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Jeff Somple, president of Mack Molding’s Northern Operations, says this acquisition fills a gap in the medical molding business and helps OEMs consolidate their supply base.
The trend among OE Ms of all types to push product design and development functions farther down the supply chain has forced custom molders to expand their range of skills and services. This is especially challenging to do in the medical field, which requires knowledge and capabilities well beyond the scope of plastics processing. In July, Mack Molding took an unusual step to fill this gap and acquired Synectic Engineering, Inc., Milford, Conn., a company focused 100% on medical product development.
Synectic Engineering employs 18, including mechanical, electrical, biomedical, materials, chemical, and quality engineers, clinicians, and industrial designers. Its facilities include 3D CAD, a model shop, in-vitro tissue lab, and Class 10,000 clean room for pilot manufacturing. The firm will remain in Milford.
Headquartered in Arlington, Vt., Mack is a $300-million plastic molding, metalworking, and contract manufacturing company with 10 locations and 1800 employees in the U.S. and Mexico. Medical is only one of its markets, but by far the largest, accounting for almost half its business. (See Nov. 2012 On-Site article.)
“We’re not just trying to get bigger—we want to get better,” says Jeff Somple, president of Mack’s Northern Operations. In his 25 years at Mack, Somple has seen a consistent problem: “There’s always a rush to get products from the drawing board to market. That means we take on products that are not fully developed, so we are doing concurrent engineering after the product launch. Now we have an opportunity to break that cycle and to eliminate the finger-pointing between those who designed a product and those who manufactured it.
“It’s so important in medical to get it right at the start. Medical development is a validative process, and you can’t change the material, the press, cycle time, process, or secondary operations after you achieve validation. Or it’s very expensive to do so.”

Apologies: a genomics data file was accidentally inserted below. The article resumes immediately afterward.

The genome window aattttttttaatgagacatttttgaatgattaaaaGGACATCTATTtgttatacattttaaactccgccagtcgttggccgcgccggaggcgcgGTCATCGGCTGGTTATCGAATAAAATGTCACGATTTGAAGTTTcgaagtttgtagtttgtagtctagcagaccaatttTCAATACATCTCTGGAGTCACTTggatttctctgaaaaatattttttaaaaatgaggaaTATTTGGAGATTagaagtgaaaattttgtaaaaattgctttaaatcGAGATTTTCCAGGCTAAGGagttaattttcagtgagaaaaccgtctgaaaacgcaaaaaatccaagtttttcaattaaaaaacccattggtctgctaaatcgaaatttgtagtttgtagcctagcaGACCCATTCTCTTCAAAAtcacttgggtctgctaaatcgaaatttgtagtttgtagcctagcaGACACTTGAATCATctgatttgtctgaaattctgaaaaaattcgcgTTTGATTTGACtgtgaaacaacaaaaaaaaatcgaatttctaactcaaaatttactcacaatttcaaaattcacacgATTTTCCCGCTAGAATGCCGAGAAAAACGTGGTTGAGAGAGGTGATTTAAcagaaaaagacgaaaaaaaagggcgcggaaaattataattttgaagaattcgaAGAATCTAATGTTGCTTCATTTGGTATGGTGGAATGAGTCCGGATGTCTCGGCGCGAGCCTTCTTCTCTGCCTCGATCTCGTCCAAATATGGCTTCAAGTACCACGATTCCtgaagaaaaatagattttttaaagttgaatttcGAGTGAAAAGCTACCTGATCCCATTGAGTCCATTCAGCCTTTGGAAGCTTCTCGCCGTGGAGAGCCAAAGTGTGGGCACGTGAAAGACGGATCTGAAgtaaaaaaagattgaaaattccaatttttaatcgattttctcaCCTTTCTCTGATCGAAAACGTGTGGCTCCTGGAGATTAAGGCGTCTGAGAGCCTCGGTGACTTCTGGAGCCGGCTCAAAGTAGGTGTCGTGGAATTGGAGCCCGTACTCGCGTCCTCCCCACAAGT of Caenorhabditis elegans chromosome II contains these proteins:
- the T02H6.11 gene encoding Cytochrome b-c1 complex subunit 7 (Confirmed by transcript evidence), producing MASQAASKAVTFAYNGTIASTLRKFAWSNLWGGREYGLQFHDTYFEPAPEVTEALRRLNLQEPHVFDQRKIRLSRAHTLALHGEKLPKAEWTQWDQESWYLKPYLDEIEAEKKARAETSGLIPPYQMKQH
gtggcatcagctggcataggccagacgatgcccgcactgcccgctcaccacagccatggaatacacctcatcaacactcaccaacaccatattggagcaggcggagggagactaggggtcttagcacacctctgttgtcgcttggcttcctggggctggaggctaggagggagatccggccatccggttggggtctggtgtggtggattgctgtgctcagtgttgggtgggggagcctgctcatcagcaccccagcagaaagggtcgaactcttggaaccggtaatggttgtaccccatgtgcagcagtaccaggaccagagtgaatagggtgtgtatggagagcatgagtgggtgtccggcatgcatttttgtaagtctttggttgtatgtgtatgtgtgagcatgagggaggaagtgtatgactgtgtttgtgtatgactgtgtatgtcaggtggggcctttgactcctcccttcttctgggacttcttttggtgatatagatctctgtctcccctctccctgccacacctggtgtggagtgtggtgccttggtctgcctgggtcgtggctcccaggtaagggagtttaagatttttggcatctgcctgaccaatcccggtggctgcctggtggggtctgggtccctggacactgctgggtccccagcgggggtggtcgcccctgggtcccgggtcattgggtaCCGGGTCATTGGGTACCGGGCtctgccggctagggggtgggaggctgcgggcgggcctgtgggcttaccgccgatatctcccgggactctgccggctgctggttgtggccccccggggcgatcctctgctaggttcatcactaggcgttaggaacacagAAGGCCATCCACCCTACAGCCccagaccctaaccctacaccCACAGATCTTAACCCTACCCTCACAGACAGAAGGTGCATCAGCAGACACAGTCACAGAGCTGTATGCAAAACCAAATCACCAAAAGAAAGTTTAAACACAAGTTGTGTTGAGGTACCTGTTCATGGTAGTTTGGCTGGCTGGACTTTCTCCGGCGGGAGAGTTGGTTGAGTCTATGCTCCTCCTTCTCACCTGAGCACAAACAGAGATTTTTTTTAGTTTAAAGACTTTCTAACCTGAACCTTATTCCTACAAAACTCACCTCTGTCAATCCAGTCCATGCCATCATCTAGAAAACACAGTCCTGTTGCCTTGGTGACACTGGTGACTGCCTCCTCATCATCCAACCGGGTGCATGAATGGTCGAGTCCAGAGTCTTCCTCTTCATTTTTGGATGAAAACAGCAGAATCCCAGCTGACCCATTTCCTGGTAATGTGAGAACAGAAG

There’s another reason why the Synectic Engineering acquisition makes sense to Somple: “Medical OEMs want to hold fewer suppliers responsible for more. By augmenting Mack’s capabilities with engineering resources skilled in proof-of-concept, pre-clinical R&D, and product development from design to pilot manufacturing, everyone wins.” OEMs now can manage and audit only one full-service supplier, and Mack gains potential entry into a wider range of projects. That, Somple says, is much more important than any direct added revenue from Synectic’s activities.
Mack already owns Mack Prototype in Gardner, Mass., which has rapid prototyping (SLA and FDM), polyurethane molding, and CNC machining capabilities. Those go well beyond the facilities of Synectic Engineering’s model shop. In fact, Mack Prototype has done work for Synectic in the past. Mack also has an Application Development Center in Arlington, staffed with five design, development, and tooling engineers and equipped with another FDM rapid-prototyping machine. But the acquisition brings on board numerous specialized capabilities, such as a tissue lab that can test a mitral-valve repair device in a sheep’s heart or a hernia device in bovine tissue obtained from a local butcher. Or part-time consulting services of clinicians—medical doctors—who can test new devices in a hospital environment.
Says Adam Lehman, president of Synectic Engineering, “We’ll now be able to provide uninterrupted oversight and support for the full life of the program, rather than handing off to a manufacturing partner. The whole process will now be seamless, because Mack will be involved from the start.”